I’m wondering what the recommended set-up is in Linux for an Xbee Pro Series 1 radio? For example, having configured the radios to operate at 57.6 kbaud, here is how I set up the serial port to use it (where the radio is located at /dev/xbee):
stty -F /dev/xbee sane speed 57600
In addition, I’m communicating between radios using a SLIP connection that I setup as follows:
slattach -L -s 57600 -p slip /dev/xbee &
ifconfig sl0 10.0.0.1 netmask 255.255.255.0
This generally works, but it occasionally does not (and it crashes the usb hub sometimes); and the performance isn’t great. For example, I get a ton of packet loss at 57.6 kbaud. I can mitigate that somewhat by reprogramming the radios to use a slower speed (as expected), but it really compromises the application that’s using the SLIP connection I’ve set up. Therefore, I have two questions:
- For anyone on here using these radios on Linux, how do you configure them/the serial port? Is sane speed xxxx good enough? What about flow control. etc?
- Given the above, is there any fundamental settings in the radio I should tweak to improve the performance of them (e.g. using X-CTU)?
Any help is much appreciated.
I am no Linux expert, but you will need to enable some form of RTS/CTS (‘hardware’ flow control) (A quick google suggests adding ‘rtscts’ to the your line?) In the S1 XBee, D6/D7 enable RTC/CTS flow control.
You could also try the debug mode for SLIP - I don’t know if SLIP has any options to make it act more half-duplex, so sending less data without the appropriate ACK from the remote. Maybe the RTS/CTS solves this.
But the XBee S1 only moves data in ~100 byte packets, so I think it could get ‘behind’ if the SLIP is too agreessive at pushing data without allowing the radio time to work. ‘Aloha’ for example was designed for radio use, so probably is more graceful that SLIP which was designed for full-duplex analog modems with large buffers.
Hi, if you like?
Try gtkterm, it work fine, and has options for flowcontrol.
Thanks for the reply, lynnl. First, bear with me; I’m a little slow this morning. Ok, so I should enable flow control. That requires: 1. configuring flow control on the xbees, 2. configuring flow control in Linux (i.e. via stty). I’m a little confused about doing both. So, two questions:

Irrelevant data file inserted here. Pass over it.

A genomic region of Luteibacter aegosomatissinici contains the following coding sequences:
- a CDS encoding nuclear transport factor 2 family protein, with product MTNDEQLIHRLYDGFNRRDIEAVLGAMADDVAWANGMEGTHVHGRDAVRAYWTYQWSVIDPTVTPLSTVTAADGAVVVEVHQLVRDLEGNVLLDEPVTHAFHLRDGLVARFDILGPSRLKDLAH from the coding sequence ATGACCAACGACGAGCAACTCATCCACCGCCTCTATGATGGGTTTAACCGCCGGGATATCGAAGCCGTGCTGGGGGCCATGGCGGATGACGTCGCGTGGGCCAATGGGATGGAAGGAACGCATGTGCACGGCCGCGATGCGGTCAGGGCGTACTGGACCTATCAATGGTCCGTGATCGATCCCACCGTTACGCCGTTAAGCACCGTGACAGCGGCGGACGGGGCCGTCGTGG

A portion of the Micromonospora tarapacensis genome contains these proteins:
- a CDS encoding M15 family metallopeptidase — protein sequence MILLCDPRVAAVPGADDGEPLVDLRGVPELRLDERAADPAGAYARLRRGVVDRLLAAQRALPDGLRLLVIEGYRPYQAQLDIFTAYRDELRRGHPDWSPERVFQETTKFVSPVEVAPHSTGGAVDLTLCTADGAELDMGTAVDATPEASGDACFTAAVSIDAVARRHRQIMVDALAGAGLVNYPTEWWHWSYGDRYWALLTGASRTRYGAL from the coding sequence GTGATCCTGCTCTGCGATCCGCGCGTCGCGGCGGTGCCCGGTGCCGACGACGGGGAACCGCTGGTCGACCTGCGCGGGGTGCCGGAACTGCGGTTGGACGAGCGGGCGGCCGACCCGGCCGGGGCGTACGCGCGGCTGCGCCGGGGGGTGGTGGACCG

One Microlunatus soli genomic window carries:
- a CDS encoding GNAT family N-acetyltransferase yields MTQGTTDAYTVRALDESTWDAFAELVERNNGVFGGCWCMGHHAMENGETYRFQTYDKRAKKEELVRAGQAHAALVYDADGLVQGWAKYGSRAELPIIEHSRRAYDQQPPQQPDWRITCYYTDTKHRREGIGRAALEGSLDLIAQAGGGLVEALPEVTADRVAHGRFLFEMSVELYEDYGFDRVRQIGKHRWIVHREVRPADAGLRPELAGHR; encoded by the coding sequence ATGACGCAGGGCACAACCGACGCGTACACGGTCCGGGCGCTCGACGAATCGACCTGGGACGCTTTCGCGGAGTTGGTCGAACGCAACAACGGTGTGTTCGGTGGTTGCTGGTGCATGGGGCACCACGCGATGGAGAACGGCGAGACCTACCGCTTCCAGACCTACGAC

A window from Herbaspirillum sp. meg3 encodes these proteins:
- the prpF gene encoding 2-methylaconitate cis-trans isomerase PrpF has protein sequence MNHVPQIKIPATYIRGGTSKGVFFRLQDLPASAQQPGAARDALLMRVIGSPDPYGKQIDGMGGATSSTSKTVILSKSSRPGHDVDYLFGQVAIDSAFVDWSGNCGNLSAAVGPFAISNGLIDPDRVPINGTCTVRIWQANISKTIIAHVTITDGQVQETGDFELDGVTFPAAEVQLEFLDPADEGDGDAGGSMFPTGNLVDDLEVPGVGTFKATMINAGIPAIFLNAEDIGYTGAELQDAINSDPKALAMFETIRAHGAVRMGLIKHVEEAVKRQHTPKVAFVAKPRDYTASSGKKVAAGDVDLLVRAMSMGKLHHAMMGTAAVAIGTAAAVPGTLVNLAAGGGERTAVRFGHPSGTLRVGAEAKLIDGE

How do I enable flow control on the xbees? Can I do this through the X-CTU interface? Which parameter do I modify (e.g. ATBD is used to set the baud rate), and to what value do I set it?
For any Linux pros: it looks like the crtscts option in stty if the way to enable flow control. True or false?
Thanks for the help,
use XCTu to set both D6 and D7 to ‘1’, which means their special magic function. 0 means disable, 3/4/5 are I/O modes, but for RTS/CTS to work you want the special function of 1.
you may need to check with your actual linux distro docs, since it might vary on embedded Linux.
What RTS/CTS does is allow the Xbee to say ‘Stop sending data, my buffer is full’ - which easily happens if you send 2000 bytes and the Xbee only has about 100-200 bytes of space. So Linux will send for example 200 bytes and detect via HARDWARE that no more data can be sent, so Linux pauses until the Xbee renables its signal saying “Send more”. The actual terms are fuzzy since Xbee uses DCE terms (sorry for the jargon), so usually the RTS pin on a PC or Linux is an output and ties to the RTS pin on the XBee which is an input.